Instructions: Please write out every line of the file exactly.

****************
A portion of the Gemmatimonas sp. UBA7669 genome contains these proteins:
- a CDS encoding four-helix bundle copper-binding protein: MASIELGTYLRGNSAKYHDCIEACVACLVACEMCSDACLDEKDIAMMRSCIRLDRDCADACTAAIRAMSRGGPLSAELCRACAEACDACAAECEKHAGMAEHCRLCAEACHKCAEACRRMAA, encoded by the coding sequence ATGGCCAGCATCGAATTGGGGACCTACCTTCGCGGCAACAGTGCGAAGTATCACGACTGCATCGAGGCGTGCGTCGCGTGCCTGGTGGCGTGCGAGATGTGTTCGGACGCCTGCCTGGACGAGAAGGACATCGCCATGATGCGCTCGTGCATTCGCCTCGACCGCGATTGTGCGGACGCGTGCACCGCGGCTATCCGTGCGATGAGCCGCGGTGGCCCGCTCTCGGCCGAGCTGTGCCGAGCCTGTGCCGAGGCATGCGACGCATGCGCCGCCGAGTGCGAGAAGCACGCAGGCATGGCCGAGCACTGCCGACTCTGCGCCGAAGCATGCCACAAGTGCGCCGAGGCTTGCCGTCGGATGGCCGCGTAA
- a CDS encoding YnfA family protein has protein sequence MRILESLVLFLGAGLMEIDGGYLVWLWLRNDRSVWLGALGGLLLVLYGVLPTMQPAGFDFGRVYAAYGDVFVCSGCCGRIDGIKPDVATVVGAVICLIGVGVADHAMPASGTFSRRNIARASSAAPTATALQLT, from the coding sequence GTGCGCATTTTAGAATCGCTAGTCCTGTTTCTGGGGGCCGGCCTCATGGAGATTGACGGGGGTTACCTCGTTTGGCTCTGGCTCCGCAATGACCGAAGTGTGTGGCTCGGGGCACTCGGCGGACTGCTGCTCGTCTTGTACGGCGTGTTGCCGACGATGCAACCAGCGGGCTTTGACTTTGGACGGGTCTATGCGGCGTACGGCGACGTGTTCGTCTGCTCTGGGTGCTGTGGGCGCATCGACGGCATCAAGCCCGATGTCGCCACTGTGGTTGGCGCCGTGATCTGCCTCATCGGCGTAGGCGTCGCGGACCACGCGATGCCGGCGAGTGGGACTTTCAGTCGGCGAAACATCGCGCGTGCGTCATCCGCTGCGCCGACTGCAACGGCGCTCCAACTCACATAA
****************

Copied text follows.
A portion of the Gemmatimonas sp. UBA7669 genome contains these proteins:
- a CDS encoding four-helix bundle copper-binding protein: MASIELGTYLRGNSAKYHDCIEACVACLVACEMCSDACLDEKDIAMMRSCIRLDRDCADACTAAIRAMSRGGPLSAELCRACAEACDACAAECEKHAGMAEHCRLCAEACHKCAEACRRMAA, encoded by the coding sequence ATGGCCAGCATCGAATTGGGGACCTACCTTCGCGGCAACAGTGCGAAGTATCACGACTGCATCGAGGCGTGCGTCGCGTGCCTGGTGGCGTGCGAGATGTGTTCGGACGCCTGCCTGGACGAGAAGGACATCGCCATGATGCGCTCGTGCATTCGCCTCGACCGCGATTGTGCGGACGCGTGCACCGCGGCTATCCGTGCGATGAGCCGCGGTGGCCCGCTCTCGGCCGAGCTGTGCCGAGCCTGTGCCGAGGCATGCGACGCATGCGCCGCCGAGTGCGAGAAGCACGCAGGCATGGCCGAGCACTGCCGACTCTGCGCCGAAGCATGCCACAAGTGCGCCGAGGCTTGCCGTCGGATGGCCGCGTAA
- a CDS encoding YnfA family protein has protein sequence MRILESLVLFLGAGLMEIDGGYLVWLWLRNDRSVWLGALGGLLLVLYGVLPTMQPAGFDFGRVYAAYGDVFVCSGCCGRIDGIKPDVATVVGAVICLIGVGVADHAMPASGTFSRRNIARASSAAPTATALQLT, from the coding sequence GTGCGCATTTTAGAATCGCTAGTCCTGTTTCTGGGGGCCGGCCTCATGGAGATTGACGGGGGTTACCTCGTTTGGCTCTGGCTCCGCAATGACCGAAGTGTGTGGCTCGGGGCACTCGGCGGACTGCTGCTCGTCTTGTACGGCGTGTTGCCGACGATGCAACCAGCGGGCTTTGACTTTGGACGGGTCTATGCGGCGTACGGCGACGTGTTCGTCTGCTCTGGGTGCTGTGGGCGCATCGACGGCATCAAGCCCGATGTCGCCACTGTGGTTGGCGCCGTGATCTGCCTCATCGGCGTAGGCGTCGCGGACCACGCGATGCCGGCGAGTGGGACTTTCAGTCGGCGAAACATCGCGCGTGCGTCATCCGCTGCGCCGACTGCAACGGCGCTCCAACTCACATAA